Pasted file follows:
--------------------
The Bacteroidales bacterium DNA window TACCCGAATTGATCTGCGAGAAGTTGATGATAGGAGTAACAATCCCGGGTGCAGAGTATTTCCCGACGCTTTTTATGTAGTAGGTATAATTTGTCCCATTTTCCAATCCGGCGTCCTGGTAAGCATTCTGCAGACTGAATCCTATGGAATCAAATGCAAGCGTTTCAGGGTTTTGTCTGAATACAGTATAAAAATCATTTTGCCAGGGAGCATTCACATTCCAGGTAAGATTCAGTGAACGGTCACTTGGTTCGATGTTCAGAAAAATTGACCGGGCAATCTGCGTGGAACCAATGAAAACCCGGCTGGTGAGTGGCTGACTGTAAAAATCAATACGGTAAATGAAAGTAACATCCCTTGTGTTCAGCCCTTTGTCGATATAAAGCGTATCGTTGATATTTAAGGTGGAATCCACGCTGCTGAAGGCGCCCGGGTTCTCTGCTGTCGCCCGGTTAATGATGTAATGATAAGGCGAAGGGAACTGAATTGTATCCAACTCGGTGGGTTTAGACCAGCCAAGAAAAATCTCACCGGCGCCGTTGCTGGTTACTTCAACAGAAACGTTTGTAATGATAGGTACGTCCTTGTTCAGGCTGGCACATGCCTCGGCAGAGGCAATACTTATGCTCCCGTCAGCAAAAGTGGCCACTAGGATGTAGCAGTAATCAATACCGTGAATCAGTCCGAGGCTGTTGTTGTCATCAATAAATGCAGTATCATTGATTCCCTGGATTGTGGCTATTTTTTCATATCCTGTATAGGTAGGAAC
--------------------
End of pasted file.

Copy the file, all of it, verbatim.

The Bacteroidales bacterium DNA window TACCCGAATTGATCTGCGAGAAGTTGATGATAGGAGTAACAATCCCGGGTGCAGAGTATTTCCCGACGCTTTTTATGTAGTAGGTATAATTTGTCCCATTTTCCAATCCGGCGTCCTGGTAAGCATTCTGCAGACTGAATCCTATGGAATCAAATGCAAGCGTTTCAGGGTTTTGTCTGAATACAGTATAAAAATCATTTTGCCAGGGAGCATTCACATTCCAGGTAAGATTCAGTGAACGGTCACTTGGTTCGATGTTCAGAAAAATTGACCGGGCAATCTGCGTGGAACCAATGAAAACCCGGCTGGTGAGTGGCTGACTGTAAAAATCAATACGGTAAATGAAAGTAACATCCCTTGTGTTCAGCCCTTTGTCGATATAAAGCGTATCGTTGATATTTAAGGTGGAATCCACGCTGCTGAAGGCGCCCGGGTTCTCTGCTGTCGCCCGGTTAATGATGTAATGATAAGGCGAAGGGAACTGAATTGTATCCAACTCGGTGGGTTTAGACCAGCCAAGAAAAATCTCACCGGCGCCGTTGCTGGTTACTTCAACAGAAACGTTTGTAATGATAGGTACGTCCTTGTTCAGGCTGGCACATGCCTCGGCAGAGGCAATACTTATGCTCCCGTCAGCAAAAGTGGCCACTAGGATGTAGCAGTAATCAATACCGTGAATCAGTCCGAGGCTGTTGTTGTCATCAATAAATGCAGTATCATTGATTCCCTGGATTGTGGCTATTTTTTCATATCCTGTATAGGTAGGAAC